Videomaker – Learn video production and editing, camera reviews › Forums › Technique › Editing › Help with burning dvd
- April 16, 2014 at 4:19 PM #75796StokesParticipant
I’m having trouble burning a decent quality dvd from 1440x1080p footage. I know that dvd is standard. But I’m just trying to get a decent quality dvd.
I exported from premiere pro cc matching source settings in h.264. Next, I used free programs from freedvdsoft called video to dvd converter and then their dvd burner.
Would I be better off ditching those free programs and just export to encore using Adobe dynamic link
Forget the free stuff. With the correct settings, P. pro will make excellent quality DVDs. Hit the " Export" selection. Select 2x VBR and be sure and check Maximum Render Quality. it will take several hours to encode, but the quality is outstanding.
Best to not encode twice if you can help it. From Premiere, you can use Adobe Media Encoder to create the DVD assets directly. Choose "MPEG-2 DVD" as the FORMAT, then use the appropriate PRESET such as "NTSC Widescreen Progressive". Adjust the bitrate if necessary to fit the content on a DVD – there are bitrate calculators online to help with that. Note that this method creates separate video and audio files, .m2v and .wav, which are what Adobe Encore expects.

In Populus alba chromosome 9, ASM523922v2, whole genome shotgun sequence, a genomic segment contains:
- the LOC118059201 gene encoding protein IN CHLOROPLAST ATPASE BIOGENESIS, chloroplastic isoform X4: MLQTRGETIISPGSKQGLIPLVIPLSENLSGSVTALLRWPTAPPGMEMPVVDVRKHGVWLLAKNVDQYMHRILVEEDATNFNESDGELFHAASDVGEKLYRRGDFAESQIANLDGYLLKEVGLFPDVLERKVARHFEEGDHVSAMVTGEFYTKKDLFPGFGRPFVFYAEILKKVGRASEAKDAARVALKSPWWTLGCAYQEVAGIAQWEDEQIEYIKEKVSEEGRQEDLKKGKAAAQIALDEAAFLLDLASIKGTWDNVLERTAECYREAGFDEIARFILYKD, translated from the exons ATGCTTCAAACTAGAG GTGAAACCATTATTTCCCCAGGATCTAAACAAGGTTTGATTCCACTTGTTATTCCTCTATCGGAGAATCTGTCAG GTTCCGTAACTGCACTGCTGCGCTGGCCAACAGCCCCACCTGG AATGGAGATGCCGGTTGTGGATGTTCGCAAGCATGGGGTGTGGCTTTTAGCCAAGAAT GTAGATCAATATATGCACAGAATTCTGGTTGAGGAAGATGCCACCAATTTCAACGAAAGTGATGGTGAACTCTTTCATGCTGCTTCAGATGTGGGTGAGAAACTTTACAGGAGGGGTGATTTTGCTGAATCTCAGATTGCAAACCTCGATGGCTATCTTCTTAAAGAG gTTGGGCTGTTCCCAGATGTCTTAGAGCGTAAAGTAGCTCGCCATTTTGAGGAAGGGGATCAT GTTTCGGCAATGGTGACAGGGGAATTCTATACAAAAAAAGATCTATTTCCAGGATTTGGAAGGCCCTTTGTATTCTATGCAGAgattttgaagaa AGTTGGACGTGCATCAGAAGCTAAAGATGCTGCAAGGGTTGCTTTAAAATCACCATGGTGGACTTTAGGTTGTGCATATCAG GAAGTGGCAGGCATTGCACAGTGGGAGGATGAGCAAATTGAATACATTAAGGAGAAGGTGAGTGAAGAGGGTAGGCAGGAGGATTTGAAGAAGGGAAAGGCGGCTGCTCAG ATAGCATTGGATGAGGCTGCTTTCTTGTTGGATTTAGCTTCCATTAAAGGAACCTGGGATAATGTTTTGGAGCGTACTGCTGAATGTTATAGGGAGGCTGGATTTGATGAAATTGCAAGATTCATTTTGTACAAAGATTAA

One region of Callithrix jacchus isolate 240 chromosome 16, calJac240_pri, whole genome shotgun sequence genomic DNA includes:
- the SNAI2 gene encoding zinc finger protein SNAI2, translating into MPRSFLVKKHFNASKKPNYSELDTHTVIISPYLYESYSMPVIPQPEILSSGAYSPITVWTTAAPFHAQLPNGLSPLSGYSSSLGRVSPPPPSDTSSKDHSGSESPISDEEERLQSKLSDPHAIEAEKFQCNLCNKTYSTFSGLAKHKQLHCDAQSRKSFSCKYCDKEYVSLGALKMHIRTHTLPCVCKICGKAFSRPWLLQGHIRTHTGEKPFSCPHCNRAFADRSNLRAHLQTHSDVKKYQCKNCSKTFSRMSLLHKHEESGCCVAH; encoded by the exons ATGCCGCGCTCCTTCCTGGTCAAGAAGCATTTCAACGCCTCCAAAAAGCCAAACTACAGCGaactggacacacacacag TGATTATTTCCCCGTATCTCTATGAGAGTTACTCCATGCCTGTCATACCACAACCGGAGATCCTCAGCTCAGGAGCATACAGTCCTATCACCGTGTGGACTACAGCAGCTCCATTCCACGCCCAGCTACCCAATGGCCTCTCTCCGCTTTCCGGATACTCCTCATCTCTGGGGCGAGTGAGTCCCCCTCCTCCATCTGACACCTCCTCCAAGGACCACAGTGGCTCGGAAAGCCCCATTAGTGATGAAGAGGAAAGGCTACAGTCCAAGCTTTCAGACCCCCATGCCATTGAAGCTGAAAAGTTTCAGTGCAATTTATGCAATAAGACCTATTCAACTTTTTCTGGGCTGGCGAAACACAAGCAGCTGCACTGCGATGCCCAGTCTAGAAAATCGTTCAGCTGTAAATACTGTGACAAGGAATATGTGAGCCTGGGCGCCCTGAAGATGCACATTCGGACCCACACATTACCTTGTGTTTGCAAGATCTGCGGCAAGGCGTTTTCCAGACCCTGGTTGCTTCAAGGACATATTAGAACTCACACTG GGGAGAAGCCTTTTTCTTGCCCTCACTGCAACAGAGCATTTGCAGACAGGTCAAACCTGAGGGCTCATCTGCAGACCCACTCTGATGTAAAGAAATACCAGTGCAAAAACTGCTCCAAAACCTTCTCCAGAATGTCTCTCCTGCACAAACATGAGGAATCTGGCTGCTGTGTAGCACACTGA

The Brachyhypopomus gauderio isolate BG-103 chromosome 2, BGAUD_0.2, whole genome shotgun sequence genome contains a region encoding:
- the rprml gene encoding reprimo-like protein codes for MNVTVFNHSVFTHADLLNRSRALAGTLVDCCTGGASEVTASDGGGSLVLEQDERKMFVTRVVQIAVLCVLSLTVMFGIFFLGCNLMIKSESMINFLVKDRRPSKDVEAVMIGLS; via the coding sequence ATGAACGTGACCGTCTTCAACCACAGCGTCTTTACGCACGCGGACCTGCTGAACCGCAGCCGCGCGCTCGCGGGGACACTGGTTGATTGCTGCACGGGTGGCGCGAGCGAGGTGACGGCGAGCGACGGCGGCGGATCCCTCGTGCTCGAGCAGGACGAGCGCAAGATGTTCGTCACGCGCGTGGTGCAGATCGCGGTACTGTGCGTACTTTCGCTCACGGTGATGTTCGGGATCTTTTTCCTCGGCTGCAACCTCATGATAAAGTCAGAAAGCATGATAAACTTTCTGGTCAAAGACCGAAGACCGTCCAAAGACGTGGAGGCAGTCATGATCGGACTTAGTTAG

Third-party DVD authoring software might not accept the two files and may require a multiplexed file (audio and video combined). If so, rather than using H.264 which has a lot of compression, consider a "lossless" .avi codec such as UT or Lagarith. This will create a much larger file, but with the very minimum of compression loss, then your DVD software can transcode that high-quality intermediate file to the required MPEG-2 format.
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Just be aware that Pro CC does not have a dynamic link to Encore. You have to render and export, then import those files (audio and video) into Encore CS6. I, and many others I'm sure, are hoping for that to be updated soon.
You have to download CS6 (no additional charge), which is how you have to go about it, then delete all of CS6 except for Encore. Of course, you can keep all of CS6 on your machine if you want (I do) because not all of my associates run CC, and CC will open and convert a CS6 file, but it's not backwards compatible. So, in order to collaborate, I occasionally need CS6, even though I prefer CC.
Hello, I also have the dilemma with burning DVD. I'm using Final Cut Pro X and although I'm ok with burning the included basic version for review purposes, there are two important options missing: the DVD is targeted to international audience, so I will need to create multiple subtitles; also it would be nice if I could put video clip as a background, not only a picture. Could somebody point me to a program that could do it? Preferably one that can export chapter markers from FCP, but if necessary I can always separate the main clip into chapters clips. Thank you so much for your time and willingness to help 🙂